[Coral-List] African dust and Caribbean Saragasum

Eugene Shinn eugeneshinn at mail.usf.edu
Tue Jul 14 10:29:51 EDT 2015

Listers will find this interesting... I just experienced 2 weeks of red 
dust and strong winds in the lower Florida Keys.. This just received 
from Ken Banks. Gene

Observe the air; it was so difficult to breathe for several months. Then 
this ocean, covered with Sargassum seaweed. The two phenomena are 
linked, which was revealed by U.S. scientists in Missouri. Their study 
is not new (we had already mentioned it) but it is the right time to 
bring it out again because both phenomena are currently affecting us. 
Scientists studied the invasion of seaweed in 2011 on all Caribbean 
coasts. [. . .]

At the time, everyone thought that the /sargassum/ came from the 
Sargasso Sea, located in the North Atlantic. The assumption, however, 
was never verified. Despite their attempts, American scientists “have 
not succeeded in linking the Caribbean invasion to the North Atlantic 
and the Sargasso Sea.”  However, they used a numerical model for current 
flows. Thus, they discovered that the seaweed actually grew in the South 
Atlantic, at the level of the “North Equatorial Recirculation Region”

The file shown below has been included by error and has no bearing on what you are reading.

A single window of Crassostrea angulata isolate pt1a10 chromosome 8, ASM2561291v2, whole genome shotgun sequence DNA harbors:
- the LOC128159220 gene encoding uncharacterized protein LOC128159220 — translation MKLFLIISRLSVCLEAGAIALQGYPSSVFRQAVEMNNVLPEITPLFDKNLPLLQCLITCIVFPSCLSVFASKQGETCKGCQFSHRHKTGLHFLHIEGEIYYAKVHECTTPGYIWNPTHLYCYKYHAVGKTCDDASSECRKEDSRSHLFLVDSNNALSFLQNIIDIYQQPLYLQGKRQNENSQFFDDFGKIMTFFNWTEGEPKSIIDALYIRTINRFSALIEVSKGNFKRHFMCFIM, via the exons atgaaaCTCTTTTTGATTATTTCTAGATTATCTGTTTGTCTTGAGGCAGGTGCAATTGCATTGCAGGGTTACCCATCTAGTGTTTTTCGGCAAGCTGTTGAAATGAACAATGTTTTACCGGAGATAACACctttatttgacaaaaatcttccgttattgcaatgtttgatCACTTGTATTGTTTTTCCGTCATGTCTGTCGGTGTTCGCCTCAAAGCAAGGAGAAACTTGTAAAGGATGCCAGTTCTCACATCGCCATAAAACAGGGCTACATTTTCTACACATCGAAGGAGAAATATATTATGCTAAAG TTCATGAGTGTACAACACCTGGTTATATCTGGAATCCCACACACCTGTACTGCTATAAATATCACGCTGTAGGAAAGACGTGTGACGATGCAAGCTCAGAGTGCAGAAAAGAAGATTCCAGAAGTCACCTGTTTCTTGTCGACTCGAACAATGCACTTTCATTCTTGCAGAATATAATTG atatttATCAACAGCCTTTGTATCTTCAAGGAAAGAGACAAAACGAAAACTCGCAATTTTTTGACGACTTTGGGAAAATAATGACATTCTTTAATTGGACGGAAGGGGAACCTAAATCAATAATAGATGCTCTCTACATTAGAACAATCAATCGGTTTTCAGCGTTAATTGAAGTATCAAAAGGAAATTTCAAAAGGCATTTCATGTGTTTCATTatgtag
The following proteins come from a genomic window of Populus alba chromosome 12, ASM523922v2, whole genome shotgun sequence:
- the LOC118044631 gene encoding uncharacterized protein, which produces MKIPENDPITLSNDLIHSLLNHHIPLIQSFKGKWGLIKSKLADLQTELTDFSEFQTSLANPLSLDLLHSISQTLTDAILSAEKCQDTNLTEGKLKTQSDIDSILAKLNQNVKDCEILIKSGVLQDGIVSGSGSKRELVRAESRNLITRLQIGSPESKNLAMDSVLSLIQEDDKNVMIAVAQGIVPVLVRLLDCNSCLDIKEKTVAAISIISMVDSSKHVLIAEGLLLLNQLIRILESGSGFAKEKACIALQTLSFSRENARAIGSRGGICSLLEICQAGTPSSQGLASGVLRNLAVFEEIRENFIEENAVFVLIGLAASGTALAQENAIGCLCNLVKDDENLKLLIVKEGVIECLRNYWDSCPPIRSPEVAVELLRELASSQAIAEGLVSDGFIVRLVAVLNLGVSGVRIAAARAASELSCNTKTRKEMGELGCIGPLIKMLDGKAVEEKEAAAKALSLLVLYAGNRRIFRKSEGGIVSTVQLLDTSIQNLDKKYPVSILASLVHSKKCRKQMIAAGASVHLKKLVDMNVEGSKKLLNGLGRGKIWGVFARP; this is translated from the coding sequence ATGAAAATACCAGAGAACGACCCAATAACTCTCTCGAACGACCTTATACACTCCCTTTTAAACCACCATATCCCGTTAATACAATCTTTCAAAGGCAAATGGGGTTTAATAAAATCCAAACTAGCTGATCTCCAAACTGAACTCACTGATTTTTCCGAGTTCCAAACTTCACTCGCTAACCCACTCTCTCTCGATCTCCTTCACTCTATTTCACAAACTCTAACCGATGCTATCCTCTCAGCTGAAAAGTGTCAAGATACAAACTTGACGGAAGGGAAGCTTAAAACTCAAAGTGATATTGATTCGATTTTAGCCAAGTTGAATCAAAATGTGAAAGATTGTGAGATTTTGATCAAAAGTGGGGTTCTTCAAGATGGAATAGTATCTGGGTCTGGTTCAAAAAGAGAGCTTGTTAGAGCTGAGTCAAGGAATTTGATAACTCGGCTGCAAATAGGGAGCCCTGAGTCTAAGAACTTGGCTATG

This is a swirling ocean current where growing conditions are ideal for 
seaweed. The waters are warm there, and nutrients are plentiful. This is 
where our sandy mist comes in!

Indeed, if a significant quantity of nutrients comes from the River 
Congo (in Central Africa), the Amazon, and the upwelling of cold waters 
from the deep, the [in]famous sandy dust also plays a role. These are 
especially rich in iron and phosphates and when their path meets the 
Sargassum seaweed, they feed it. On the 2011 episode, Franck Mazeas—of 
the Environment, Planning and Housing Office of Guadeloupe—commented: 
“The unusual nature of this event could be associated with greater 
fluctuations of the dynamics of regional ecosystems, particularly in 
connection with climate change.” It seems that the years that followed 
vindicated the scientists [and their work, published as “The Sargassum 
Invasion of the Eastern Caribbean and Dynamics of the Equatorial North 
Atlantic” by Donald R. Johnson, Dong S. Ko, James S. Franks, Paula 
Moreno, and Guillermo Sanchez-Rubio (Center for Fisheries Research and 
Development, Gulf Coast Research Laboratory, University of Southern 
Mississippi, Mississippi; Ocean Dynamics and Prediction Branch, Naval 
Research Laboratory, Stennis Space Center, Mississippi).

For full article, see 


No Rocks, No Water, No Ecosystem (EAS)
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E. A. Shinn, Courtesy Professor
University of South Florida
College of Marine Science Room 221A
140 Seventh Avenue South
St. Petersburg, FL 33701
<eugeneshinn at mail.usf.edu>
Tel 727 553-1158
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